The question becomes, should it matter?

In my view a role model is a role model. It can be set on bravery like Florence Nightingale, set in science as Madame Curie, set towards engineering like Amelia Earhart (or Charles Lindbergh), we have seen that given the chance in getting toward the path of excellence, gender has never been the challenging factor. As we upped the deviance pressure towards certain paths, we get in equal measure the impact of the opposite direction like the cyclist Lance Armstrong and the fall from grace in 2012. So as stated, it can go in either direction, it is the drive, the realistic option of meeting a goal that has the larger impact.

In this, Colin Baker also stated “They’ve had 50 years of having a role model. So, sorry Peter, you’re talking rubbish there – absolute rubbish” he said. “You don’t have to be of a gender of someone to be a role model. Can’t you be a role model as a people?” This is a fair enough view. Yet in my view it is not merely the one playing the role, but in equal measure the quality of material handed to the layer, which gets us to Steven Moffat. I believe that one enables the other which gets us the result. For those in doubt, ask yourself, who remembers Charles Laughton, Domonic Rowan, Arthur Bouchier or Tony Church? They all played the same character! Now who remembers William Shakespeare who wrote the Henry VIII play?

It is not a fair comparison, but the comparison still matters, these players will be remembered by those who watched the play, probably for the rest of their lives, but the others? Even as TV reaches billions, we realise that our old idols like Gareth Thomas and Paul Darrow in Blake’s 7 were heroes to some, yet have we forgotten about Terry Nation, the man who did not merely created the Blake team, but also was responsible of creating the Daleks, an opposition who has been enthusiastically exterminating mankind since 1962?

When we realise the cogs in the clock that makes the setting for the heroes we have admired for the longest time of our life, is it not sad that those who actually created the wave of role models are too often forgotten? When we realise this, does it actually matter what the gender of the role model is?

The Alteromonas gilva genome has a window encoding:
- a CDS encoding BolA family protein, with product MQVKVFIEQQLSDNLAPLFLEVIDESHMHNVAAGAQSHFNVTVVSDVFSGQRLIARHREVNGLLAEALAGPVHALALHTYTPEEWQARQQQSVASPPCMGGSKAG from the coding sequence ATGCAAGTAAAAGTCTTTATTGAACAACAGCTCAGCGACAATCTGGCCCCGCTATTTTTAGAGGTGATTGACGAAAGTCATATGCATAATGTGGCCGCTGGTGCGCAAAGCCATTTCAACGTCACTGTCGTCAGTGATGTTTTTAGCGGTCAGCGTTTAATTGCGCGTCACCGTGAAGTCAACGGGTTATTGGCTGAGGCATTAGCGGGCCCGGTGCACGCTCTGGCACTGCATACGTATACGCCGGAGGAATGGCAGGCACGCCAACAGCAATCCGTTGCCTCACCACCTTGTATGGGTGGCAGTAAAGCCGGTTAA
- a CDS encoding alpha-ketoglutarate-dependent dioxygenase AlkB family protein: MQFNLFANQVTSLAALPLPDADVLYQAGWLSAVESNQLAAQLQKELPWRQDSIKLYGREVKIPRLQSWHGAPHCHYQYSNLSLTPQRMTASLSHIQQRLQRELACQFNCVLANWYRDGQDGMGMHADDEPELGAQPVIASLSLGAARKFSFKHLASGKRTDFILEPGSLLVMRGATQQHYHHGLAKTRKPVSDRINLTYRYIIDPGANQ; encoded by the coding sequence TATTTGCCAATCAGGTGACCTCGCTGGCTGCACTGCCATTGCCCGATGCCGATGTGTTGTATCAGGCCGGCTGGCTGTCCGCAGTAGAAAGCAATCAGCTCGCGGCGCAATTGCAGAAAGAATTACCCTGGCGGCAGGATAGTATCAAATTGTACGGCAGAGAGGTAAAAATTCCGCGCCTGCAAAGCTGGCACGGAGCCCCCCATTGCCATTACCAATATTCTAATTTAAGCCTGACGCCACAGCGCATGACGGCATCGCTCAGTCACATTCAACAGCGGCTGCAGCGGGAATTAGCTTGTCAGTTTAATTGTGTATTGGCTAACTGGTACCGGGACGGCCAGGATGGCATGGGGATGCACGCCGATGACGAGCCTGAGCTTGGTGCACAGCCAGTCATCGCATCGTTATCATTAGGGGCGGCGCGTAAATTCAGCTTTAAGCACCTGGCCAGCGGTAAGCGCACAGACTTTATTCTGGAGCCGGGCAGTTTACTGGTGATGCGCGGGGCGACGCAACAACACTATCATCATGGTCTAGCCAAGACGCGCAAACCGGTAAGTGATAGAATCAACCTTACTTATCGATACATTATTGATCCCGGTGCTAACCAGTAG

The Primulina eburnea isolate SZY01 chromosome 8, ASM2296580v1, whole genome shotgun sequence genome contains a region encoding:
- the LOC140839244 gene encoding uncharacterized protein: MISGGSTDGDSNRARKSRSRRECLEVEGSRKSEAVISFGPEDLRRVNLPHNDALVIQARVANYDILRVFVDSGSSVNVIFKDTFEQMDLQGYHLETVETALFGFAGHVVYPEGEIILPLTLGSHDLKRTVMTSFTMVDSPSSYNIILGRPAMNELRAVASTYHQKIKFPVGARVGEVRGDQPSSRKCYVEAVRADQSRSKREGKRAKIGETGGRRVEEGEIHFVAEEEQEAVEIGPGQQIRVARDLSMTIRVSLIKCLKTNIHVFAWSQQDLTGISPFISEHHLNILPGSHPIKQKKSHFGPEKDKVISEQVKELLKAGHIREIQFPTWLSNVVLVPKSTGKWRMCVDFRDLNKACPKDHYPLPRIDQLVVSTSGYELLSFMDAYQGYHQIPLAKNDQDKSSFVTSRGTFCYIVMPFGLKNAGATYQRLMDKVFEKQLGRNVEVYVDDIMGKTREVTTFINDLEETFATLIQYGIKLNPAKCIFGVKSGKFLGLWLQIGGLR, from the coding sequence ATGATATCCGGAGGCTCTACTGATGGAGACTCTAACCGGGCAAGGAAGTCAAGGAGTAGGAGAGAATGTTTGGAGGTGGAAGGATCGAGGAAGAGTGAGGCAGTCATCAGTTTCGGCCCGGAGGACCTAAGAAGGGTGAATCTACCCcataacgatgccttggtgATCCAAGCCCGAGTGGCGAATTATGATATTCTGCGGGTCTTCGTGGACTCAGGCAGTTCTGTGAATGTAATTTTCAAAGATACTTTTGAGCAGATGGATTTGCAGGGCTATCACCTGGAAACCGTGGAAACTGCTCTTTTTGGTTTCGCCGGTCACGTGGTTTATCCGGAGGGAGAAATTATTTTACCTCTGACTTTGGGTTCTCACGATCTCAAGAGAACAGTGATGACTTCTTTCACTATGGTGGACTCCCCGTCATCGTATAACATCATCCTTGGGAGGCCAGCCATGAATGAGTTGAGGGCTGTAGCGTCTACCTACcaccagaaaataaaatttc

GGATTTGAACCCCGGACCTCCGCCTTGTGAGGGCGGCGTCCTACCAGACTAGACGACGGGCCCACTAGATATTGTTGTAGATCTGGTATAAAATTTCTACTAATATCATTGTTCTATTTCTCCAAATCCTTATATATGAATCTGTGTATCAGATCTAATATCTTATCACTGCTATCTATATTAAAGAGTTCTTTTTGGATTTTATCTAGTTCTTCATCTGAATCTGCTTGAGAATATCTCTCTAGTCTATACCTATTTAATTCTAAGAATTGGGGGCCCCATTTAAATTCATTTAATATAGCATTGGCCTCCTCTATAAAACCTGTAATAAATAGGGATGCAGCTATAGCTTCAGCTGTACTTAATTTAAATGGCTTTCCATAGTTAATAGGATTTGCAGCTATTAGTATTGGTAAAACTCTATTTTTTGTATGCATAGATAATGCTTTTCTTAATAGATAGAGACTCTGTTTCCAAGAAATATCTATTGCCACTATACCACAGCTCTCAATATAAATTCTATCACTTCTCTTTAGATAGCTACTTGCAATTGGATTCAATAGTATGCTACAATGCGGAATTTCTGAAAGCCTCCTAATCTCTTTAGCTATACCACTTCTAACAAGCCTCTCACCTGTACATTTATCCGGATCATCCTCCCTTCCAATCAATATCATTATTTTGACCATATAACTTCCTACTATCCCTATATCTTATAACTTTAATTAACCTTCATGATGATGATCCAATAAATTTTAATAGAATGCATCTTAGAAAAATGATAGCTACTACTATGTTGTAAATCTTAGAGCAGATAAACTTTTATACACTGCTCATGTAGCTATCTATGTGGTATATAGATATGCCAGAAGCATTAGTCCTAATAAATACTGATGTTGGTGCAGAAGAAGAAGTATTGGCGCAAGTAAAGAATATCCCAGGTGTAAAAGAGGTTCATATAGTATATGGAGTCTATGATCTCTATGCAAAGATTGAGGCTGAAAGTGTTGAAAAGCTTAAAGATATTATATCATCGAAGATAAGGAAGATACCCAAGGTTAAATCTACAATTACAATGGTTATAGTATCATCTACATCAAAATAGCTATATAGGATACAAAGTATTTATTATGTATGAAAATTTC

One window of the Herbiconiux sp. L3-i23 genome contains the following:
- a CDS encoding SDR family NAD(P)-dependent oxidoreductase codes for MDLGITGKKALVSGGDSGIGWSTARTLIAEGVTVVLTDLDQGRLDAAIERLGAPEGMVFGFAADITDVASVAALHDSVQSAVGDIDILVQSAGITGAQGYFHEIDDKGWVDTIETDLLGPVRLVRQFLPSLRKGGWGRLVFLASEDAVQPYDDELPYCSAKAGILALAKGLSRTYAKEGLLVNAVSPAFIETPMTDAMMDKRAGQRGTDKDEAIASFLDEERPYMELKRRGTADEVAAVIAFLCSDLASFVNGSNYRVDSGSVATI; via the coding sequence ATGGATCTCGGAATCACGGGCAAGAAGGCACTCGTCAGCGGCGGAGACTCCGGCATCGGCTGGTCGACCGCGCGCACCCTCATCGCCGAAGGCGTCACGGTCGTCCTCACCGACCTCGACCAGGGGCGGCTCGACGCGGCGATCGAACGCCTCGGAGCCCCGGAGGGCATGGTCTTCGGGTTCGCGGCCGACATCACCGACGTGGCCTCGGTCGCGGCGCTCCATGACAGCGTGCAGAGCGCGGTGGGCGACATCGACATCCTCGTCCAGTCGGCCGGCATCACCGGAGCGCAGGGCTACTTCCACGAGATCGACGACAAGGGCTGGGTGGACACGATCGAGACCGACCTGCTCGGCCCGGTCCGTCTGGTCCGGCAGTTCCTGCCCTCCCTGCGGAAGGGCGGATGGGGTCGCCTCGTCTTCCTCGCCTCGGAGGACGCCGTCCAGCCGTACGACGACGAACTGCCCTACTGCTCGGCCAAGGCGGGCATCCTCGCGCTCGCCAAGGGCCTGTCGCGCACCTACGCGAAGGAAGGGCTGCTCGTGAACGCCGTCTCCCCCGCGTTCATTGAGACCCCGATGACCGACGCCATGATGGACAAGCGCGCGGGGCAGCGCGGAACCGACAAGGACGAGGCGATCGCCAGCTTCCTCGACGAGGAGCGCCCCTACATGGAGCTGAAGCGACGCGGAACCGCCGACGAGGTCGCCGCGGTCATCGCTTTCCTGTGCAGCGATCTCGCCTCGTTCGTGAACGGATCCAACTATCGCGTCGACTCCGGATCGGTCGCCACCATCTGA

It is just a thought that you should consider when you get some hatched job from the Sun or the Mail online, remember that when it comes to role models, they have never been one to follow any, their role model is greed and circulation, so as they give us “It is frankly nauseating that the [BBC] should now get on their sci-fi high horse and gallop into Right-Onsville to plonk a woman sheriff in town“, let us not forget that the people referred to are the same people who gave us “The captain of missing flight MH370 practised crashing into the Indian Ocean on a simulator weeks before his plane disappeared, confidential police documents reveal“, right after the entire Leveson inquiry and never showing ANY ACCEPTABLE level of evidence. It is even better seen in the Guardian article (at, here we see “How is it defensible to talk of “freedom of the press” in the collective sense when a single man exercises so much power?” as well as “For a national paper to devote the best part of a dozen pages to an investigation so obviously based on prejudice against the Leveson inquiry is surely counter-productive”, this shows us that no matter how we see a role model, it is likely to be under non-stop attack by media publications that have merely the doctrine of greed via circulation in mind. So will Jodie become a new role model? Will we see Paul Dacre in a straightjacket? Would it not be great if we got both? We get two role models, Jodie to tell us how we move forward and Paul to show us how being backward tends to be a self-destructive path. All options in the innovation path, none of them gender based, merely two examples on how we should and could see innovation move.

So in defiance of the definition is not entirely in play. Gender was never a given, it was what others made those role models to be in the end, I will leave it to you to follow whomever moves you forward; it does not matter if that person is a he or a she, does it?




Leave a comment

Filed under Media, Politics, Science

Leave a Reply

Fill in your details below or click an icon to log in: Logo

You are commenting using your account. Log Out / Change )

Twitter picture

You are commenting using your Twitter account. Log Out / Change )

Facebook photo

You are commenting using your Facebook account. Log Out / Change )

Google+ photo

You are commenting using your Google+ account. Log Out / Change )

Connecting to %s